4. Finally, take on new challenges. Perhaps there are areas of your life that are very difficult. Decide that you will take baby steps to improve them. Don’t raise the bar to unrealistic standards. Set goals you know you can attain, to increase self-esteem. Volunteer to help others who are in need. Opening your heart, feeling compassion, and generosity, increases love for others, and self-love. A wise man once said, “To increase self-esteem, do esteemable acts.” This summarizes it. Instead of wasting time complaining or putting yourself down, decide that you will be the person you want to be. Take action, and remind yourself that you are worth it and you deserve it. And the world will mirror that back to you everyday.
Alisa Ruby Bash, LMFT – www.alisarubybash.com
Each of us carry internal messages that we received from family, friends, and society as a whole. These messages often strive for perfection in whatever we may say and do. However, these messages are often someone else’s idea of how life should be lived.
The challenge is finding our own voice.
As we begin to find and listen to our own voice we realize that we continue to embrace the critical messages that have been part of our growth and development. If you can imagine, the critical mind is an accumulation of generations of thoughts and ideas, like a snowball collecting snow as it rolls down the hill, we unconsciously take on all these messages and add to it with greater depth and vigor. To begin to decrease this momentum we must cultivate conscious awareness. Without conscious awareness we are unconsciously contributing to the critical mind’s excessive stories. This in turn contributes to how we feel about ourselves. Here are a few ways to address the critical mind;
1. Through meditation begin to develop a detached, but accepting relationship of the critical mind.
Take time each day to be still. Perhaps begin with 5 minutes a day and build to longer periods. We are so busy in our daily lives that we are often on auto-pilot. Taking time for stillness invites an opportunity to learn more about self. Meditation creates space to step back from the “story” with compassion.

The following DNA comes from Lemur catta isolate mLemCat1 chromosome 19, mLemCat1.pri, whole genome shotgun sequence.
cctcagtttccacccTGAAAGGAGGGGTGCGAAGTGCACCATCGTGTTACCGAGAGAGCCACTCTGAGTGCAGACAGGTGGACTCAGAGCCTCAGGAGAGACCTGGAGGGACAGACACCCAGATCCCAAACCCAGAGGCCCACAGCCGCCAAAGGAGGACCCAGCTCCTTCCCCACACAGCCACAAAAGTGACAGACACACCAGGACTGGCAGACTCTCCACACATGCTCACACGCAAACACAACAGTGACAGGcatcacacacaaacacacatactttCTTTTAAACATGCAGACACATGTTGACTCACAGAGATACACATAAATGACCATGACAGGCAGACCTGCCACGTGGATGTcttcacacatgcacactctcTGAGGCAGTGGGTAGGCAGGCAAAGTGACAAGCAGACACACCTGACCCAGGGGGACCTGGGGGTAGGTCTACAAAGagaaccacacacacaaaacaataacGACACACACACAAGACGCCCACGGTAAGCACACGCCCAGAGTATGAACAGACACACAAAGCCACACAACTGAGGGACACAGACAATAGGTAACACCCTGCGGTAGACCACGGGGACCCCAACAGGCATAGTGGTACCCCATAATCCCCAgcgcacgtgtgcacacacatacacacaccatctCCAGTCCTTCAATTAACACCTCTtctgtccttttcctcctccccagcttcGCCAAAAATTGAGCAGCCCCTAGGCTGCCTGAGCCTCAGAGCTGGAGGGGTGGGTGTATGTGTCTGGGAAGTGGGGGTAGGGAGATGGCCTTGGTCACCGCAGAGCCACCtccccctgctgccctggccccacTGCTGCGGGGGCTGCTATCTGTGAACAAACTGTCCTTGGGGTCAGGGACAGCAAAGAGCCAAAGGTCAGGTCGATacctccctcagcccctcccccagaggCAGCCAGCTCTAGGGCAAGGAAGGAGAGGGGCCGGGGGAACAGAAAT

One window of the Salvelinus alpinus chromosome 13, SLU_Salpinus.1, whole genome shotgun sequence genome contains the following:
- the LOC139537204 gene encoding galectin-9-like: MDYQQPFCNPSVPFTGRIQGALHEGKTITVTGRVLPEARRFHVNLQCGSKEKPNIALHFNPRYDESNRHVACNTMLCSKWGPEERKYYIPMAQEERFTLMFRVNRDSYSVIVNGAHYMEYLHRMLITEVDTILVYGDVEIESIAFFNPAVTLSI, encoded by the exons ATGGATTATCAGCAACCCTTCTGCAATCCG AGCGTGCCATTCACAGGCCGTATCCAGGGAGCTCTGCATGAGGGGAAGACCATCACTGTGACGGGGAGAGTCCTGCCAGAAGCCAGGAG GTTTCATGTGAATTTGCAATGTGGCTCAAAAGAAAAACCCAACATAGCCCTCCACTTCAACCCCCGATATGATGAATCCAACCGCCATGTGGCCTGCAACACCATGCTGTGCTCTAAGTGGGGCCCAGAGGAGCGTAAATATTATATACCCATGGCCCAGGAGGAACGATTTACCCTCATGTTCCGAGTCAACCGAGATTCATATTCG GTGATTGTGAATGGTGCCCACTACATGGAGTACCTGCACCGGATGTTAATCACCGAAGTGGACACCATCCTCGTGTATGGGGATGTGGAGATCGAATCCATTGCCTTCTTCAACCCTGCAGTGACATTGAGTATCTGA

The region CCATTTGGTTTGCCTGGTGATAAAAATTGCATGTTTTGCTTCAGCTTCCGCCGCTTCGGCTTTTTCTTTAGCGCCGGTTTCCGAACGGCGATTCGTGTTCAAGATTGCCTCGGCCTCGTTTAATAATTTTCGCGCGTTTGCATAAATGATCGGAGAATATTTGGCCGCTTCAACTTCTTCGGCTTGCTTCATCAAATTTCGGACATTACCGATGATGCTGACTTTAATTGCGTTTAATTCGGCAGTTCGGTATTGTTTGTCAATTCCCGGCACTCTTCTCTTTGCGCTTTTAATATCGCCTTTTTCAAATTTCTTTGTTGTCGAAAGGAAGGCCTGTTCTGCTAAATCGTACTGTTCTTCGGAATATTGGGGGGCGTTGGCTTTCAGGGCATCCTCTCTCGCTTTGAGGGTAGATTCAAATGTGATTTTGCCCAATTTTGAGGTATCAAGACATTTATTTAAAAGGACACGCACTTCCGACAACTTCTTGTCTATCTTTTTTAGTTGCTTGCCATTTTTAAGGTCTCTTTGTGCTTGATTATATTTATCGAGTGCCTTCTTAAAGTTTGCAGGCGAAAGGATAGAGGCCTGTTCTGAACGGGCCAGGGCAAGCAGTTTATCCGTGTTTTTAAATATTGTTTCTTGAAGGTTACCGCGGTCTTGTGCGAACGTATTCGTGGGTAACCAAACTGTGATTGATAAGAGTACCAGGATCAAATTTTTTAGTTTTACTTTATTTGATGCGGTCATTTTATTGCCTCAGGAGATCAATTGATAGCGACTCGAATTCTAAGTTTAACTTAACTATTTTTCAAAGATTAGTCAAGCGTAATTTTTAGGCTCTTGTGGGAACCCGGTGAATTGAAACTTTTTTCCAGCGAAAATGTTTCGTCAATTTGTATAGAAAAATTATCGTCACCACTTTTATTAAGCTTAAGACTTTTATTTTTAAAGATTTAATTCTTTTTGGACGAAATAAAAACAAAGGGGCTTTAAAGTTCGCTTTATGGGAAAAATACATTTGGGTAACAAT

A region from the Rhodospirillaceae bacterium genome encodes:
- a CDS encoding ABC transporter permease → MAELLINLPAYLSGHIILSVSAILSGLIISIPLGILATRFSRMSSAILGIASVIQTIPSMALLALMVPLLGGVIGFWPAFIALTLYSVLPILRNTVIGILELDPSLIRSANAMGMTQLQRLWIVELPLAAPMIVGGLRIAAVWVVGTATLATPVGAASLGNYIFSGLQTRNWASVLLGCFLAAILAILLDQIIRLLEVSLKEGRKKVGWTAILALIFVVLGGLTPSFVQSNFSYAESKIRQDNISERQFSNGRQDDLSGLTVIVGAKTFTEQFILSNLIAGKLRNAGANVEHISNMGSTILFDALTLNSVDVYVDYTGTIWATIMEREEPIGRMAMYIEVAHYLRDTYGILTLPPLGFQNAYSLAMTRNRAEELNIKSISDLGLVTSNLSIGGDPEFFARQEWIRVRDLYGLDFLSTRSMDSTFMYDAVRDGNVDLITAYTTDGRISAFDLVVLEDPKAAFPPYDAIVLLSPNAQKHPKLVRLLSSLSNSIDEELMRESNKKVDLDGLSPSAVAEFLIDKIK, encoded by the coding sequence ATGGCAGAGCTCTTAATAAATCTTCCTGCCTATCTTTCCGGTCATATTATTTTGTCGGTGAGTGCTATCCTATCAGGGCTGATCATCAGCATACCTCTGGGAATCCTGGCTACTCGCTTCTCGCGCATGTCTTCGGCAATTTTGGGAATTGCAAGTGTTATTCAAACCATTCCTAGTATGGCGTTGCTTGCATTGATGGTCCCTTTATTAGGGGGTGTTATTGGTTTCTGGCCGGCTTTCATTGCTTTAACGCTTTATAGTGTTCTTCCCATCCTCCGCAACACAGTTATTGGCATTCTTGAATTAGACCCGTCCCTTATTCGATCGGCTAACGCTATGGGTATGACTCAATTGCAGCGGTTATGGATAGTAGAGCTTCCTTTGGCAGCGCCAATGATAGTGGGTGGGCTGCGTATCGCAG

2. Create a compassionate, kind, loving mantra (sayings) when you notice the critical mind is present.
Sayings such as “I am enough,” “It is okay,” or, “I embrace all that I am.” These mantras provide an opportunity to notice the critical mind and your relationship to it. Instead of fighting the critical mind which only feeds it, notice it, and, perhaps say, “ah, critical mind is back.” You can notice the critical mind is present without engaging in the story. Without a storyline the critical mind shifts and moves (sometimes quickly, but often slowly).
3. Embrace imperfections.
What is perfection; except some idealized notion of how to live life. I often find myself embracing Pema Chodron message she gave at a commencement speech to students, “to not be afraid of failure and to embrace each failure, as it brings learning and experience.” Being human is embracing all that we are – we are enough.
Kim Bundy-Fazioli, Ph.D., LCSW – www.mindfulnessmattersinstitute.com
The best way to increase your self-esteem is to consider what increases your esteem – or respect and regard – for other people. Most likely you esteem people who are thoughtful, have integrity, and walk their talk. That right there tells you how you can feel better about yourself: be kind to yourself, be honest with yourself, and keep your commitments to yourself.
What this translates to, first and foremost, is treating yourself kindly and compassionately.
Even if you don’t like yourself very much, you can feel better about who you are by striving to always focus on what you’re doing well, rather than beating yourself up for what you’re not so good at. Find something – anything – positive to focus on, reward yourself with breaks and treats for even the tiniest goals accomplished, and I promise that your self-esteem will start to grow.
What’s also important if you want more self-esteem is to be as honest as you can about who you are and what you need and want.
This means slowing down, getting away from the cacophony of modern life, and thinking through what’s essential for you to be healthy and fulfilled, then making choices – everything from what to watch on TV and hang in your closet to where to work and who to spend time with – with great discernment. The more you winnow your life down to essentials that absolutely resonate, saying no to anything less, the better you will feel.
The third step to building self-esteem is to keep your promises to yourself.
This involves following through on your intentions to be a great friend to yourself. Going to the gym when you say you’re going to the gym, eating healthfully when you say you’re going to make better food choices, looking at your phone less when you say you want to curb your technology fixation. When you stick to the goals that are important to you, even when it’s really hard, your self-esteem begins to skyrocket.
Ultimately, building your self-esteem comes down to working on your relationship with yourself. Rather than look to others to make you feel secure and successful, ask yourself what you need from other people – kudos from your boss? attention from friends? adoration from a significant other? — to be more confident, and then give that to yourself.
Dr. Amy Wood – www.amywoodpsyd.com